Late last year, Sidewalk Labs released a prototype generative design tool with the goal of helping urban development teams — including developers, architects, planners, and urban designers — identify far better neighborhood design options than time and cost constraints typically allow. Today, we’re excited to introduce Delve, a product that marks the next step in realizing this vision.
Over the life of any development project, teams invest countless hours in getting the little things right. Yet the traditional urban development process struggles to design for a complex and competing set of priorities and constraints. The decisions made early in the process, especially in the master-planning stage, can have unforeseen impacts later on — and can make or break a project’s viability.
Delve uses machine learning to help development teams discover the best neighborhood design for their project, based on the priority outcomes that matter most. By revealing the optimal design option, Delve helps development teams exceed their project economic goals while improving quality-of-life outcomes for residents and businesses.
Development teams around the world are actively using Delve now, and we’re looking to engage others, so we’d like to share a little more about how Delve works and how it was recently applied to a large-scale development project near London. If you’re a developer interested in working with us, reach out through our website.
How it works
City neighborhoods have unique personalities, but they also share a lot of the same core components. Our team has built a model of these core components that includes buildings, open spaces, amenities, streets, and energy infrastructure. By applying machine learning to that model, Delve explores millions of design possibilities for a given project, measuring the impact of these designs to help development teams arrive at the one that’s right for them.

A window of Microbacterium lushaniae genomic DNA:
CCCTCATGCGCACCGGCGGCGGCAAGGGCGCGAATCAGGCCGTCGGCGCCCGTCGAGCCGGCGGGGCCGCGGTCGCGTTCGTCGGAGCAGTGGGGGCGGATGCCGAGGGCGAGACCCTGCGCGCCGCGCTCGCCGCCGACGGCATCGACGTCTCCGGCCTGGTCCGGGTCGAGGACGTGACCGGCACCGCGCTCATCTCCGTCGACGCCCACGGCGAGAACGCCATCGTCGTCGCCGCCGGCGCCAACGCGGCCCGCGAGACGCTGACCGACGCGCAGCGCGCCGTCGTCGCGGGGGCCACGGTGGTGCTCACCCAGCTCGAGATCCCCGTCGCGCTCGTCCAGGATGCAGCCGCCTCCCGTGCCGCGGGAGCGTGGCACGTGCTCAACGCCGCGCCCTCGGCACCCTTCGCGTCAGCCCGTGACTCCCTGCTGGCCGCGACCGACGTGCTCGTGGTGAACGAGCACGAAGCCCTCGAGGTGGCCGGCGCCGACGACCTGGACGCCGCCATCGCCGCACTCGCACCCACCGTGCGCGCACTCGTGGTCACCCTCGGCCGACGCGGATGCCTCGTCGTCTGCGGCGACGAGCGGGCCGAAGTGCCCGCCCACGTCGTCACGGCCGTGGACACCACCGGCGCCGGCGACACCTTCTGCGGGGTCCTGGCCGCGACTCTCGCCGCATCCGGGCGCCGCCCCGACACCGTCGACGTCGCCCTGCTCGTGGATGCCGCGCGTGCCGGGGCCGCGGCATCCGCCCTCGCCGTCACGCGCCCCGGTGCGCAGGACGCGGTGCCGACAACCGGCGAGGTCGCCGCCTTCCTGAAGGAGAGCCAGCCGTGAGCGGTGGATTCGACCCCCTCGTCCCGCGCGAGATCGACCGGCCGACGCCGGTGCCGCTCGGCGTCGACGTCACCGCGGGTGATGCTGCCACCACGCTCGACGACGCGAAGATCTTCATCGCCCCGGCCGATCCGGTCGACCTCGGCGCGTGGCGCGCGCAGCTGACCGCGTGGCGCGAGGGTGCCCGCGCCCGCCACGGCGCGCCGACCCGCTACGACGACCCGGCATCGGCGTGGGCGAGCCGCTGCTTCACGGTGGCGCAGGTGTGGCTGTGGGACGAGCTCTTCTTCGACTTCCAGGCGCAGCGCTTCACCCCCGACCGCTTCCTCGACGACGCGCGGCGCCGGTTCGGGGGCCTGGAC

This discovery process begins with a development team using Delve to identify a project’s planning inputs (such as gross floor area for commercial or residential use), site constraints (such as height limits), and priority outcomes (such as cost or daylight access). Delve’s intuitive interface makes this initial step easy, with support available from a computational designer who is a trained architect.
From there, Delve empowers a development team to get from endless possibilities to one optimal design. Teams can update their priorities and planning inputs as stakeholder feedback changes, exploring new possibilities in minutes instead of months. Delve then automatically finds the highest-performing options based on a project’s priority outcomes — leading to approvable and financially feasible neighborhood designs that exceed stakeholder expectations.
Delve can be used at various stages throughout the development process: from pre-feasibility phases, as developers scope out potential sites, all the way to having a permitted masterplan, which can serve as a benchmark to improve upon further.
Since introducing our initial generative design tool, we’ve refined Delve based on real-world engagements to make it easier for urban development teams to get fast, clear answers to their toughest design challenges. Here are some of Delve’s core features:
Ranked options. While Delve generates all kinds of original neighborhood designs, too many options can be overwhelming. Delve makes it easy to identify the highest-performing design options by ranking them according to how well they perform on the priority metrics defined by the development team, and showing these scores in a clear report.
High-fidelity designs. Delve generates high-fidelity designs across a range of areas. It allocates individual housing units across a project site to help find more residential density. It also evaluates daylight access for each unit — not just whole buildings — to help inform facade treatments and energy load. Other design elements include open space access, walkability, views, and more.